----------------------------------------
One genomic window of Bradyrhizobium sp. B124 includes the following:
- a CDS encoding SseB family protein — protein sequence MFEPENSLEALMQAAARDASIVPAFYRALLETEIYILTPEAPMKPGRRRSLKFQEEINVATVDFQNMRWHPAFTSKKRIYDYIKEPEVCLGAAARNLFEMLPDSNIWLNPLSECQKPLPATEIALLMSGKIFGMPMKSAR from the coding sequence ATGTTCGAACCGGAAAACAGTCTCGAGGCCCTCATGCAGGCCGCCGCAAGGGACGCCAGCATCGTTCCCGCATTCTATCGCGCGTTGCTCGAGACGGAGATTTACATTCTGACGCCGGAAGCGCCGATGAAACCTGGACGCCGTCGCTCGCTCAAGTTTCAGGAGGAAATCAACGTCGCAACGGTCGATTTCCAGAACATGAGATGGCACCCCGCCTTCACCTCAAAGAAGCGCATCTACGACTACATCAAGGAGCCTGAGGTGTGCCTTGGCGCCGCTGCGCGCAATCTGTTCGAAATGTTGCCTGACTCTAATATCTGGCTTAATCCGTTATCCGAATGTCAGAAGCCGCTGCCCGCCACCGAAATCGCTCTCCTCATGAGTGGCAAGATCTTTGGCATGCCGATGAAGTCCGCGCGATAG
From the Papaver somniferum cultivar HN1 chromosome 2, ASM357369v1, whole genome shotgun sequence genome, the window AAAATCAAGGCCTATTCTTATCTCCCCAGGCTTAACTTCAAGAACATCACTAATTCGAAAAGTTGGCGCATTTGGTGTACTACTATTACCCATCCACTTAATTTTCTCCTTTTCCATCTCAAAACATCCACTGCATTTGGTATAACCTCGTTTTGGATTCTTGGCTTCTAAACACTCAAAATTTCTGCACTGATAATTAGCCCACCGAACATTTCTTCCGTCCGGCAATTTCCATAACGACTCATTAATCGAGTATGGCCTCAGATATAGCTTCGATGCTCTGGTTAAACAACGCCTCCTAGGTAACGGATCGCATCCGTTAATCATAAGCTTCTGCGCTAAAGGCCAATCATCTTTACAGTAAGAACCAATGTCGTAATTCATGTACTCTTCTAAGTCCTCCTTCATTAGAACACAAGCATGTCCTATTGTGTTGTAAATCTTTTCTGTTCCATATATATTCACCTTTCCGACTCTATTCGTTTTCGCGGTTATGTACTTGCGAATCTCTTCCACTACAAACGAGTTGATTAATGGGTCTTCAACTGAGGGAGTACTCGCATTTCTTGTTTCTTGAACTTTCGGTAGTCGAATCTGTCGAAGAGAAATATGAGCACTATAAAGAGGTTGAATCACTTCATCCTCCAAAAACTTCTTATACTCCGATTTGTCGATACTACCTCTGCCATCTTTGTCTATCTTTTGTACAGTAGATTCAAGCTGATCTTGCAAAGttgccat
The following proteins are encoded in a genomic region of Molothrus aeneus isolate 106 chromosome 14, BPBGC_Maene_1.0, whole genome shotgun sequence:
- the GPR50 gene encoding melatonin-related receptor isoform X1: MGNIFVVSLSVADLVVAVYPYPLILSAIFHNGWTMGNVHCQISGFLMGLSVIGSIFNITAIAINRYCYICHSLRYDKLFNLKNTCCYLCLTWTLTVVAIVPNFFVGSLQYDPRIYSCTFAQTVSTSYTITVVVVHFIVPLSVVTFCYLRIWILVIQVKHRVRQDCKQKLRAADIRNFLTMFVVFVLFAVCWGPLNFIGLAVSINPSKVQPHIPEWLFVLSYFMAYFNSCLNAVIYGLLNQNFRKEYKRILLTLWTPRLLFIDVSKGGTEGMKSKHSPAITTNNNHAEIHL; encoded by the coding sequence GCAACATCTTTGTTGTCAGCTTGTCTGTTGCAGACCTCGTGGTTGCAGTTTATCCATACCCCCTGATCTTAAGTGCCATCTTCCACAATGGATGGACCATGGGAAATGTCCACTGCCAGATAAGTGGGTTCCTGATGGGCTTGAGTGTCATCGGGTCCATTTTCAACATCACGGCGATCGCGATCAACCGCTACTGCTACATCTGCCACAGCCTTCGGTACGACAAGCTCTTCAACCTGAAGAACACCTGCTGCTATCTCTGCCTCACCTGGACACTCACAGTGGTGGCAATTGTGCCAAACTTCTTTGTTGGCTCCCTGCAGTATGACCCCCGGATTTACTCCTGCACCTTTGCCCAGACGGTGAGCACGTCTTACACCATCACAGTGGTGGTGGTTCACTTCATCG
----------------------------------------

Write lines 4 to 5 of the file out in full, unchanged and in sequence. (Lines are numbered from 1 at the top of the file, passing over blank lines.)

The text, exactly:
The following proteins are encoded in a genomic region of Molothrus aeneus isolate 106 chromosome 14, BPBGC_Maene_1.0, whole genome shotgun sequence:
- the GPR50 gene encoding melatonin-related receptor isoform X1: MGNIFVVSLSVADLVVAVYPYPLILSAIFHNGWTMGNVHCQISGFLMGLSVIGSIFNITAIAINRYCYICHSLRYDKLFNLKNTCCYLCLTWTLTVVAIVPNFFVGSLQYDPRIYSCTFAQTVSTSYTITVVVVHFIVPLSVVTFCYLRIWILVIQVKHRVRQDCKQKLRAADIRNFLTMFVVFVLFAVCWGPLNFIGLAVSINPSKVQPHIPEWLFVLSYFMAYFNSCLNAVIYGLLNQNFRKEYKRILLTLWTPRLLFIDVSKGGTEGMKSKHSPAITTNNNHAEIHL; encoded by the coding sequence GCAACATCTTTGTTGTCAGCTTGTCTGTTGCAGACCTCGTGGTTGCAGTTTATCCATACCCCCTGATCTTAAGTGCCATCTTCCACAATGGATGGACCATGGGAAATGTCCACTGCCAGATAAGTGGGTTCCTGATGGGCTTGAGTGTCATCGGGTCCATTTTCAACATCACGGCGATCGCGATCAACCGCTACTGCTACATCTGCCACAGCCTTCGGTACGACAAGCTCTTCAACCTGAAGAACACCTGCTGCTATCTCTGCCTCACCTGGACACTCACAGTGGTGGCAATTGTGCCAAACTTCTTTGTTGGCTCCCTGCAGTATGACCCCCGGATTTACTCCTGCACCTTTGCCCAGACGGTGAGCACGTCTTACACCATCACAGTGGTGGTGGTTCACTTCATCG